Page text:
Category: lies

I am so sick of this obvious lie, pt 2

Unemployment under Lab and NatAnother obvious lie too many National supporters believe is that Labour are bad for employment (because they raise the minimum wage too fast), and National have “solved unemployment” (because they’ve made it harder to maintain benefits):

National supposedly solved unemploymentkey labour anti jobs party

Now, it is true that Labour raise the minimum wage much faster, and that National cut welfare (in a recession!). But the unemployment rates have been more like the other way around,* and anyone suggesting National are better than Labour at keeping unemployment down is either believing or promoting a lie.

Actually, it’s a couple of lies… but they’re both obviously bollocks to anyone who’s spent five minutes looking into them:

LIE 1:

“Raisng the minimum wage reduces jobs”

TRUTH 1:

Sydney Morning Herald

new york times

Business Insider

CEPR 1

CEPR 2

DOL 1

DOL 2

treasury

As usual, Gordon Campbell says it best:

If, as Key claims, Treasury has done research that shows major job losses would result from gradual increases in the minimum wage, then this amazing information would be world news – because the vast weight of academic research around the world ever since the groundbreaking David Card/Alan Krueger work in the US fast food industry 20 years ago, is that it would do no such thing.

LIE 2:

“National have solved unemployment by making it harder to get the benefit”

TRUTH 2:

I’ve covered this before, and so have many others. Basically, kicking people off the dole (or DPB/invalid’s/sickness benefit) doesn’t magically put them into jobs; it just increases the number of people lacking either work or welfare (which has hit a record 110,000 since National’s bennie-bashing “reforms”). Creating a desperate unemployed person doesn’t create a job for them to go into.

This confusion arises from a basic failure to understand the difference between individual problems/solutions and socio-economic problems/solutions, as sociologist C. Wright Mills pointed out 55 years ago:

Mills quote

* It started to get bad under the Lange (& Douglas) Labour government, which was actually more like a Bolger/Key National government than a Labour one. Of course, just like with debt, things are more complicated than one graph could show.

PS: Graph and truncated y-axis from tradingeconomics.com; annotations mine.

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Averages, intentions and inequality: more Key trickery

median vs mean

Graph from latest Household Incomes in New Zealand report; yellow and pink annotations are mine

John Key is being a Spurious George again. In explaining why he’d love to cut taxes for (mostly) the rich, but just can’t afford to yet…

Key pointedly said that when National took office the average wage was $47,000 a year but had risen to around $55,000 today, and was expected to climb to $62,000 by 2017. This was creeping towards the top tax bracket, where salary earners pay 33c in the dollar for earnings over $70,000.

“I don’t think it was anyone’s intention that someone on the average wage would be paying the highest marginal tax rate in New Zealand,” he said, echoing arguments National has been making in private for months.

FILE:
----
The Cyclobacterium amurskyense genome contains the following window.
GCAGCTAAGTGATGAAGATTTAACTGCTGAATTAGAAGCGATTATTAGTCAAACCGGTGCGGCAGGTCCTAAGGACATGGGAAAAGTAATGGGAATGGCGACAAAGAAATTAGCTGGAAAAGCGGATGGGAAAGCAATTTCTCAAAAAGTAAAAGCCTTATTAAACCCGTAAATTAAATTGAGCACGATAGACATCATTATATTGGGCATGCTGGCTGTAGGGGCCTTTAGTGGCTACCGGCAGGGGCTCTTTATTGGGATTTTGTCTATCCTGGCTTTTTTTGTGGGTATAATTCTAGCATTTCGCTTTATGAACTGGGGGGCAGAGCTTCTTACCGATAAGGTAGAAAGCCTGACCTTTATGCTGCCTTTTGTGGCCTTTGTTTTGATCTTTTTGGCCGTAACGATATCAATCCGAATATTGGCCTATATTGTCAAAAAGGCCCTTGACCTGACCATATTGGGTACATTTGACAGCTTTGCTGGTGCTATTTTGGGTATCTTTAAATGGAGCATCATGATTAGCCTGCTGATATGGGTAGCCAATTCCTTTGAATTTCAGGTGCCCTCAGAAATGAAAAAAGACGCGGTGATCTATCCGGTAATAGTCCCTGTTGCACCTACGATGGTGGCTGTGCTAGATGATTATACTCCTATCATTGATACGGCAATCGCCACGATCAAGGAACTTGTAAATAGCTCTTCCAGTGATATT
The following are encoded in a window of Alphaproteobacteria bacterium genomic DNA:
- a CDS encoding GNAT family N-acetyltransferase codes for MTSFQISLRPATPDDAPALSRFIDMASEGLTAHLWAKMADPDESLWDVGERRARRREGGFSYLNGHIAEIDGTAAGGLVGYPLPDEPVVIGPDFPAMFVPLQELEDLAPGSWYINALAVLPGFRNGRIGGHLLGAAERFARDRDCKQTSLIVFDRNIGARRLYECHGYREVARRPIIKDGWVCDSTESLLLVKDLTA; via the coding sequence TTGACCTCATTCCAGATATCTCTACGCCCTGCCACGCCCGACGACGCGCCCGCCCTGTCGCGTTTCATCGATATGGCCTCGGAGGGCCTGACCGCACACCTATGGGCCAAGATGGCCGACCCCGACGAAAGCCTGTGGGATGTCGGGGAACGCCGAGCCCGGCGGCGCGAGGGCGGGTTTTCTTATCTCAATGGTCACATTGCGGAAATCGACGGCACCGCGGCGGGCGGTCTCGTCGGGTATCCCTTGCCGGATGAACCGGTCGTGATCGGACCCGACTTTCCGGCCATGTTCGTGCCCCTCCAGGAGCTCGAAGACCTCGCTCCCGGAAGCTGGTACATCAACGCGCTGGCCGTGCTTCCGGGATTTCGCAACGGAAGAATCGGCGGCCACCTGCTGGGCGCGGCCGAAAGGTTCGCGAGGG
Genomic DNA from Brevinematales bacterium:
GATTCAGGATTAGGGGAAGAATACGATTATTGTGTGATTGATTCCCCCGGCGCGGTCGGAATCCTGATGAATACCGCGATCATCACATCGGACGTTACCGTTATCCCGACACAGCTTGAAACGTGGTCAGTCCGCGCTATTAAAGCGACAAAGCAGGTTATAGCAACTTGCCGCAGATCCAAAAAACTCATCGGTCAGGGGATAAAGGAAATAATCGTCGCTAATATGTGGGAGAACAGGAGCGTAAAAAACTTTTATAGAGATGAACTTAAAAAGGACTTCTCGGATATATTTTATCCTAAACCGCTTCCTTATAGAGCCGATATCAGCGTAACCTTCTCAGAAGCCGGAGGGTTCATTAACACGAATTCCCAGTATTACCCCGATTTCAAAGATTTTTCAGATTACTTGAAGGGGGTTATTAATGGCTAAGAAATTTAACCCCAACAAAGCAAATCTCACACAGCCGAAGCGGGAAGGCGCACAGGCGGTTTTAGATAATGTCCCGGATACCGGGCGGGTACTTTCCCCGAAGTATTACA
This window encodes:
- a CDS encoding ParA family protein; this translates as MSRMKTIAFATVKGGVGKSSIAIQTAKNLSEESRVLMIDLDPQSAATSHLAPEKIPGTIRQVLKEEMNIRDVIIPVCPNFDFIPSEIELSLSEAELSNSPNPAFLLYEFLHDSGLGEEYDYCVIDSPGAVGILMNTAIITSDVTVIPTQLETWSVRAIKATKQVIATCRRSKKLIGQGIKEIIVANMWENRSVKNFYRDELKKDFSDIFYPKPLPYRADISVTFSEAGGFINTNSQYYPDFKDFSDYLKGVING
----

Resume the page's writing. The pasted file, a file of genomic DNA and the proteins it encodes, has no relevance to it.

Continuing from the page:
Well, Mr. Key, it also wasn’t anyone’s intention for the incomes of the rich to rise so much faster than those of the poor, pushing up the average (mean) income to a level less than 30% of people reach. (Actually it was some people’s intention: right-wingers who think inequality is a good thing)

Key is trying to give the impression that the average (mean) income is the income earned by the person in the middle. But mean doesn’t measure the middle of the people, but the middle of the money; and of course the money is weighted towards wealthy outliers at Mr. Key’s end of the spectrum, who push the average up with their exponentially higher incomes.

A far more useful statistic is the median income: the amount that half the people earn more than, and the other half earn less than. This truly represents the average Kiwi. The median individual income is almost exactly $30,000 p.a. – just under the middle of the third-to-top tax rate band.

It’s actually getting more and more misleading to portray average income as a reflection of middle-income earners: As inequality worsens, the “middle of the money” (average income) is moving further and further from the “middle of the people” (median income). My eye makes it less than 10% difference in 1980, up to about 25% now:

Mean and median over time

Graph from latest Household Incomes in New Zealand report; yellow and pink annotations are mine

It’s also worth noting that the increased average income Key mentions has accrued almost entirely to above-median earners:

income changes recession and recovery

Graph from latest Household Incomes in New Zealand report; yellow and pink annotations are mine

Another problem with mean income figures is they hide inequalities like these and portray a boon for the rich as a boon for everyone.

I do agree in principle with indexing tax-rate thresholds (in fact, all thresholds… *cough*student loan repayments*cough*) for inflation, but Key’s trying to use that principle as a smokescreen for more tax cuts to the rich, spinning this as a release for the average NZer from crippling over-taxation, which is not true on any level whatsoever. Taxpayers between the median and mean incomes actually pay the lowest proportional tax: